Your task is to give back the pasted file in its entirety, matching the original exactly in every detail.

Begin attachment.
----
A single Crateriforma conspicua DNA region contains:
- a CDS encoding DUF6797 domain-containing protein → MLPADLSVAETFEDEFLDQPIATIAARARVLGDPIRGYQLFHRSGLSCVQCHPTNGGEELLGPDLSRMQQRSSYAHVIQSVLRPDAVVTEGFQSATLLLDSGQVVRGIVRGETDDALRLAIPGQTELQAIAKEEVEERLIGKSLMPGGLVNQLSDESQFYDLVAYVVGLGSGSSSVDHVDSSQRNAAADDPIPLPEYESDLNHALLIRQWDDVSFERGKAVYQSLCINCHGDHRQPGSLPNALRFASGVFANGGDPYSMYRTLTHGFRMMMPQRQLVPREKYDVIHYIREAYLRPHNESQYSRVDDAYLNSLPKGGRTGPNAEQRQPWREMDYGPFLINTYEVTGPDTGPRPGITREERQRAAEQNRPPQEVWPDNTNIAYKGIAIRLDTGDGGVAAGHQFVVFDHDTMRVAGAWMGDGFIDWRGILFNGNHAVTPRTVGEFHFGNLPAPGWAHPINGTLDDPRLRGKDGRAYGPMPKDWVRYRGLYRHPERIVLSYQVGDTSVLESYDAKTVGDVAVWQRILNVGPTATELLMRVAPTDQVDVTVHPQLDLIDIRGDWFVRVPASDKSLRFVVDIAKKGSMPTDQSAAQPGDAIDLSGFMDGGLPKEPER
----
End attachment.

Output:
A single Crateriforma conspicua DNA region contains:
- a CDS encoding DUF6797 domain-containing protein → MLPADLSVAETFEDEFLDQPIATIAARARVLGDPIRGYQLFHRSGLSCVQCHPTNGGEELLGPDLSRMQQRSSYAHVIQSVLRPDAVVTEGFQSATLLLDSGQVVRGIVRGETDDALRLAIPGQTELQAIAKEEVEERLIGKSLMPGGLVNQLSDESQFYDLVAYVVGLGSGSSSVDHVDSSQRNAAADDPIPLPEYESDLNHALLIRQWDDVSFERGKAVYQSLCINCHGDHRQPGSLPNALRFASGVFANGGDPYSMYRTLTHGFRMMMPQRQLVPREKYDVIHYIREAYLRPHNESQYSRVDDAYLNSLPKGGRTGPNAEQRQPWREMDYGPFLINTYEVTGPDTGPRPGITREERQRAAEQNRPPQEVWPDNTNIAYKGIAIRLDTGDGGVAAGHQFVVFDHDTMRVAGAWMGDGFIDWRGILFNGNHAVTPRTVGEFHFGNLPAPGWAHPINGTLDDPRLRGKDGRAYGPMPKDWVRYRGLYRHPERIVLSYQVGDTSVLESYDAKTVGDVAVWQRILNVGPTATELLMRVAPTDQVDVTVHPQLDLIDIRGDWFVRVPASDKSLRFVVDIAKKGSMPTDQSAAQPGDAIDLSGFMDGGLPKEPER